As early as thirteen-week-old, a cocker spaniel puppy can be introduced to necessary training. In fact, Northumbria Police have begun training four cocker pups (Henry, Herbert, Hartley, and Hunter) to become the future Northumbria Police specialist search dogs. They recently had their first swimming lesson in a hydrotherapy pool. Click this to view the video.
Are cocker spaniels smart? Are cocker spaniel good pets? We will break down some information on cocker spaniel training advice in this post.
Types of cocker spaniel
It is important to recognise that there are two types of cocker spaniels and they are bred for different purposes.
Aside from being kept as great family dogs, they are some of the breeds that can be seen in dog shows such as Crufts. The breeding of this type is very particular in its appearance and compact size. What we usually see in the photos of a book or in any featured photos are usually the show-strain type.
This type is commonly referred to as the working cockers. In comparison, they look physically different from the former type. Working cocker breeders breed with particular concentration on the dog’s working ability and put less interest in the dog’s appearance.
In general, both types are active little canines, though a working cocker can be more active. A show-strain dog can be as energetic but is likely to tire easily. That being said, the working cocker is inclined to get involved in outdoor opportunities and dynamic activities.
Are cocker spaniels easy to train?
For a gun dog that is eager to please his humans, cocker spaniel training can be done easily with the proper method. Are you feeling enthusiastic about training this breed? Here are some important keys to remember:
Cocker as a sensitive breed
Keep in mind that you are rearing a sensitive breed. That being said, this pooch learns best with positive training methods. Harsh training methods should never be an option as it only results in a puddle of urine. This breed most likely urinates without control when intimidated.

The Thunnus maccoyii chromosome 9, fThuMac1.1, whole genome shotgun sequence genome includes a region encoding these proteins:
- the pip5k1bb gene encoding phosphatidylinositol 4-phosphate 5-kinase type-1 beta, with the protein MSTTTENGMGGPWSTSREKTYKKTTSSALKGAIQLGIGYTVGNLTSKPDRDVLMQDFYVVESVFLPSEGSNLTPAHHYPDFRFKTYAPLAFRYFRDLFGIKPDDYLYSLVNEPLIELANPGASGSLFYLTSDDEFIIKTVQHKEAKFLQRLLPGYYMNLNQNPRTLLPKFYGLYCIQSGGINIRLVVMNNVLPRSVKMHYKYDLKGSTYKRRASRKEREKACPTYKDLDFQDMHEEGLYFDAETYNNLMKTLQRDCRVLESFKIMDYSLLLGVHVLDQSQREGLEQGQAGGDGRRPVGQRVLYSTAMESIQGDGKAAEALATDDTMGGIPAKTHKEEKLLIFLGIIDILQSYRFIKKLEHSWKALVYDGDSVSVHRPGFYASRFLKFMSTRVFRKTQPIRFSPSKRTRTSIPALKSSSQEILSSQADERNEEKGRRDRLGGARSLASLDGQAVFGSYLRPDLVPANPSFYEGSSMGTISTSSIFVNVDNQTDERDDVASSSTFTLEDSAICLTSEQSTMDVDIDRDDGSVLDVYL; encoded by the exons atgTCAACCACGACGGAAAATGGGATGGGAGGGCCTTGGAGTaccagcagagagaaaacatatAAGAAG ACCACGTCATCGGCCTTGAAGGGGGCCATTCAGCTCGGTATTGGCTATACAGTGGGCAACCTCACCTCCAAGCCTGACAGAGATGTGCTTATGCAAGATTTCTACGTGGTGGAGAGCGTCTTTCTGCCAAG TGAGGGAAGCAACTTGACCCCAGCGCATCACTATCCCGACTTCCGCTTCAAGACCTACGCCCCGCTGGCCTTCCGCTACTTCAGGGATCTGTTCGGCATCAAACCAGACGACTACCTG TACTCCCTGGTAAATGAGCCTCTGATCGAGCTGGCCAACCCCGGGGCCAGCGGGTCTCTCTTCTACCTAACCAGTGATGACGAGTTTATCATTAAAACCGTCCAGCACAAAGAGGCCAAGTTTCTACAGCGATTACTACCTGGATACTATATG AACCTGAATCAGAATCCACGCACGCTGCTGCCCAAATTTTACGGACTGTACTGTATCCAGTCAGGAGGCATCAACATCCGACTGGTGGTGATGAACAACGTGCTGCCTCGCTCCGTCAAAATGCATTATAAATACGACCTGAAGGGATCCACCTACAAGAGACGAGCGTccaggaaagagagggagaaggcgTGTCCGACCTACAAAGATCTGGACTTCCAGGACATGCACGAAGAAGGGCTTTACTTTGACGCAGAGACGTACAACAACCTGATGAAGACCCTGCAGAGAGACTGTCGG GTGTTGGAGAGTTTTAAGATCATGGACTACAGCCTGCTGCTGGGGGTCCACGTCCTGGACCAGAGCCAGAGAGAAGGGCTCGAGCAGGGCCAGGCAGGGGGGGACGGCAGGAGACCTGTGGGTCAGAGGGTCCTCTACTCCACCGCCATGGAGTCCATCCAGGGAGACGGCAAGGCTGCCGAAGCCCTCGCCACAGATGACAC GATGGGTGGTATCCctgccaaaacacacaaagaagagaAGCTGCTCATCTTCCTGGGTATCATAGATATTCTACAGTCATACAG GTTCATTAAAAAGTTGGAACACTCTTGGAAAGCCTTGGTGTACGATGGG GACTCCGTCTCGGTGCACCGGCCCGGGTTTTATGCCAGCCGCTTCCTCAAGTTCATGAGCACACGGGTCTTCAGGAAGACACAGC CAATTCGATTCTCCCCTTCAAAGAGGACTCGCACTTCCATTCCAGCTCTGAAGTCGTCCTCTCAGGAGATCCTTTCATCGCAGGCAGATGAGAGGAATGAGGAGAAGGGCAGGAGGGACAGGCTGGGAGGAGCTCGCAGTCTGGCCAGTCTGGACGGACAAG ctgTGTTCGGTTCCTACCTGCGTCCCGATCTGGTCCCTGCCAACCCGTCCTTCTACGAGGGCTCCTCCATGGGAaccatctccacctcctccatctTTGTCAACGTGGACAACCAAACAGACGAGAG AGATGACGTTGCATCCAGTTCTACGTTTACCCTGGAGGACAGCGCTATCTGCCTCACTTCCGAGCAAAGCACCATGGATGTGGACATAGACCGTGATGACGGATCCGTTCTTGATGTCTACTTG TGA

Cocker as a stubborn breed
Each cocker has a personality of his own, and unfortunately, there is a stubborn one. On the other hand, this can be corrected in training kindly but firmly. In other words, guide your cocker gently but be persistent as well as consistent, especially when giving commands or directions. Take heed when you are too permissive at times as the cocker may take his advantage and may act too harsh instead.
Cocker as an enthusiastic breed
It is said that cockers are named after their distinct fervour in hunting down woodcocks in the olden days. However, nowadays they are now merely kept as companion dogs. Such hunting enthusiasm can be fulfilled when provided with relevant training to exercise their mental and physical capabilities.
Cocker as an instinctive breed
There may be times when they show resisting courses of action, only because of their instinctive nature. Cocker spaniels are known for having a strong sense of smell, which sometimes propels them to track down any strange trace. Commands may be put to use when this happens or ensure that the area is escape-proof when they are off-leash.